Insurance for Convicted Drivers: Driving Offences vs Criminal Convictions
Unbeknown to many, driving offences are not the only convictions which can lead to your insurance premiums rising – in fact, any kind of criminal conviction is enough for your insurer to see you as an increased risk, even if you have a remarkable driving record.
There is also some confusion among the general public over whether or not driving convictions are classed as a criminal offence and how your criminal record will be affected if you’re caught drink driving or speeding – we will attempt to answer all of your questions right here.
What is a criminal record?
When you are found guilty of a minor offence, motoring or otherwise, you will receive a criminal conviction. This can be due to you failing to wear a seatbelt or going through a red light, all the way through to speeding and careless driving.
These criminal convictions are not the same as a criminal record.
You will only receive a criminal record when you are convicted of what are known as ‘recordable offences’ – these include things like drink or drug driving, failing to report an accident that you were involved in or offences like assault or theft.
Both criminal convictions and criminal records can have an impact on the price of your car insurance premiums, which is why many people opt for specialist convicted driver insurance.
Is a motoring offence a criminal conviction?
Is speeding a criminal offence? – If you are caught speeding and given an SP30 speeding conviction, you will not receive a criminal conviction as long as the matter is dealt with via payment of a fixed penalty notice with 28 days of being notified.
Is drink driving a criminal offence? – Drink driving, on the other hand, is a criminal offence under all circumstances. Any motorist convicted of drink driving will receive a criminal record and a DR10 endorsement on their driving licence.
Is driving without insurance a criminal offence? – Driving without car insurance is illegal, but is not an offence which would appear on a criminal record. An IN10 endorsement will stay on your licence for 4 years, though, and you will need to disclose it to future car insurance providers.
The following motoring offences are all punishable by imprisonment and are therefore classed as criminal convictions:
- Dangerous driving
- Drug/drink driving
- Failing/refusing to provide a breath, urine or blood sample
- Failing to report an accident that you were involved in
Convictions that are deemed less serious and would not show up on a criminal record include:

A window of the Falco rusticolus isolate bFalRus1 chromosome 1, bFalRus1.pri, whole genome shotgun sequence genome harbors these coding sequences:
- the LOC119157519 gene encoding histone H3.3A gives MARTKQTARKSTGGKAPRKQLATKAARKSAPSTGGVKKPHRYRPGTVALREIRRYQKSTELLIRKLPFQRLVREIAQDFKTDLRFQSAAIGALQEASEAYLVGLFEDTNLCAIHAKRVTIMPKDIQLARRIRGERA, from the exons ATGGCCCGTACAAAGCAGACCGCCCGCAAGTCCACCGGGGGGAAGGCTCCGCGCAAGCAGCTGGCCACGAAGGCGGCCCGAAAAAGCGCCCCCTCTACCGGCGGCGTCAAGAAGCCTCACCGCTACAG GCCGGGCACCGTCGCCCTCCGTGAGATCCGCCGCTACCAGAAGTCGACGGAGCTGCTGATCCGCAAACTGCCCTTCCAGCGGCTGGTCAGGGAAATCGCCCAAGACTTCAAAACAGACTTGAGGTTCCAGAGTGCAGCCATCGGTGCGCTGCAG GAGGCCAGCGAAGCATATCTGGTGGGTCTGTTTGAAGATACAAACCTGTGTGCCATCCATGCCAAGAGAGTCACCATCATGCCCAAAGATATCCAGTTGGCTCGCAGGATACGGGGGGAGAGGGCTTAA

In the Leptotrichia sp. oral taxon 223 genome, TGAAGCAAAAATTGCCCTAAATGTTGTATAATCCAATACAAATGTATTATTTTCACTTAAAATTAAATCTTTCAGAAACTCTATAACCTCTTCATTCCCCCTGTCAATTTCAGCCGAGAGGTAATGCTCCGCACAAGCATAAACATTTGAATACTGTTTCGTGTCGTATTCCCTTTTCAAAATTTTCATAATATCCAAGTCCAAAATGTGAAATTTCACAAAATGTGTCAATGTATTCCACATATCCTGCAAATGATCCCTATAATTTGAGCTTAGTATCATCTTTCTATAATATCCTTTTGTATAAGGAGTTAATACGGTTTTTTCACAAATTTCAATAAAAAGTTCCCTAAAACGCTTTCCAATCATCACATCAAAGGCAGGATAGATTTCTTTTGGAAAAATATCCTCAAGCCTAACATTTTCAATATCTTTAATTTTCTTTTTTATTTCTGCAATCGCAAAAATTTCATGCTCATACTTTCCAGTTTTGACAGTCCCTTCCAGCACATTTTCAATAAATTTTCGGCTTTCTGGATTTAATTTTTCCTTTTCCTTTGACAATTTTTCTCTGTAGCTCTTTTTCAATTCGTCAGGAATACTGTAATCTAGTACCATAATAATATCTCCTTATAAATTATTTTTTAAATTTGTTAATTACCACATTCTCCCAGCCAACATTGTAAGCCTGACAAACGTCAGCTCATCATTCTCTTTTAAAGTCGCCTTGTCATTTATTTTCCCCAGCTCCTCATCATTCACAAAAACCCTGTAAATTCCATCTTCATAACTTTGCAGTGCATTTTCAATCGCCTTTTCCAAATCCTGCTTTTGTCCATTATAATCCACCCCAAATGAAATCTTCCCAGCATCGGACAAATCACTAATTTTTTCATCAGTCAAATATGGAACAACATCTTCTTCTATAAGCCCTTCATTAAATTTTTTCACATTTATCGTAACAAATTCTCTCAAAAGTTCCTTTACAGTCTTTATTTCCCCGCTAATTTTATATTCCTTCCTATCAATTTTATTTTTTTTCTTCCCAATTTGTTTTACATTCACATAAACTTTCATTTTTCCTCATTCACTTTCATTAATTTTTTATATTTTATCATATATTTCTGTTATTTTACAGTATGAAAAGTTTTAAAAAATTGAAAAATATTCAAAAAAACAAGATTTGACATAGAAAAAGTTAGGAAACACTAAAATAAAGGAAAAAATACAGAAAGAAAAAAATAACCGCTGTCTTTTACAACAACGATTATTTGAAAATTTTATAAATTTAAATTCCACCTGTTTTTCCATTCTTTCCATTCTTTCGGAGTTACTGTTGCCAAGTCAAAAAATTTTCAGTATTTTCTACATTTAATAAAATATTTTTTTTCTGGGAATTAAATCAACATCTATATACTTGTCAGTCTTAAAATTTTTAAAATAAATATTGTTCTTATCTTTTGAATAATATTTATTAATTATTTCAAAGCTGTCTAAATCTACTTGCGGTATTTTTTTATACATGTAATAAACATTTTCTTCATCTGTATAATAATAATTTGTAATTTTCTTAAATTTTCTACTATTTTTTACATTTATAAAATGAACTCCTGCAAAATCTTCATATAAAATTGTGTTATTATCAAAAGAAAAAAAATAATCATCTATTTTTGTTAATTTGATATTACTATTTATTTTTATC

- Construction and use offences (using a mobile phone while driving)
- Careless driving (skipping a red light, undertaking etc.)
- Not recognising a traffic sign
Car insurance for convicted drivers – non-motoring related offences
Whether you have been found guilty of fraud, theft or even littering, your insurance provider will want to know about it.
Your car insurance policy is likely to cost more after disclosing that you have previously been convicted, but deciding to not tell your insurer is by no means an alternative – this in itself would be classed as fraud and, as well as invalidating your insurance, it would cause you a whole host of problems in the future.
Car insurance for banned drivers
If your conviction (or convictions) are deemed enough to revoke your driving licence, you will have to disclose this to your insurer even if you re-take your test and get a fresh licence.
Even if you are unable to drive your car due to a driving ban, you will still need a minimum of third-party car insurance if you plan on leaving it parked on public land (such as the pavement outside your home). If your car will be kept on private land then you can apply for a statutory off-road (SORN) notice, which informs the DVLA that the vehicle will not be seen on public roads in the near future.
To find out more about how and when you should apply for a SORN notice, read Bobatoo’s guide here.
How long do you have to declare convictions to your insurer?
Depending on the severity of your conviction, you could have to continue declaring it to your insurer forever.
Convictions which require you to either pay a fine, complete some form of community service or attend a driving course are usually classed as ‘spent’ after a maximum of 5 years, while more serious convictions such as causing death by dangerous driving (which alone comes with a minimum 12 month ban) will stay on your driving record for up to 11 years.
If you end up with a prison sentence of less than 6 months, your conviction will stay on your record for 7 years, or 10 years if your sentence is between 6 months and 2 ½ years. Any sentences lasting longer than 2 ½ years will always have a negative impact on any of your future insurance policies.
How long does drink driving stay on a criminal record?
A DR10 endorsement will remain on your record for 11 years and will have to be disclosed to any potential insurance providers over that period.
How do I check my criminal record for free in the UK?
If you are unsure whether or not you have an unspent criminal conviction on your record, you are able to access it by requesting a basic DBS check on the gov.uk website – unfortunately, this is not free and will cost you £25. It will not show any of your ‘spent’ convictions, so any that appear on your certificate are unspent and must be passed onto your insurer, employer or any other interested parties.
Insurance for convicted drivers
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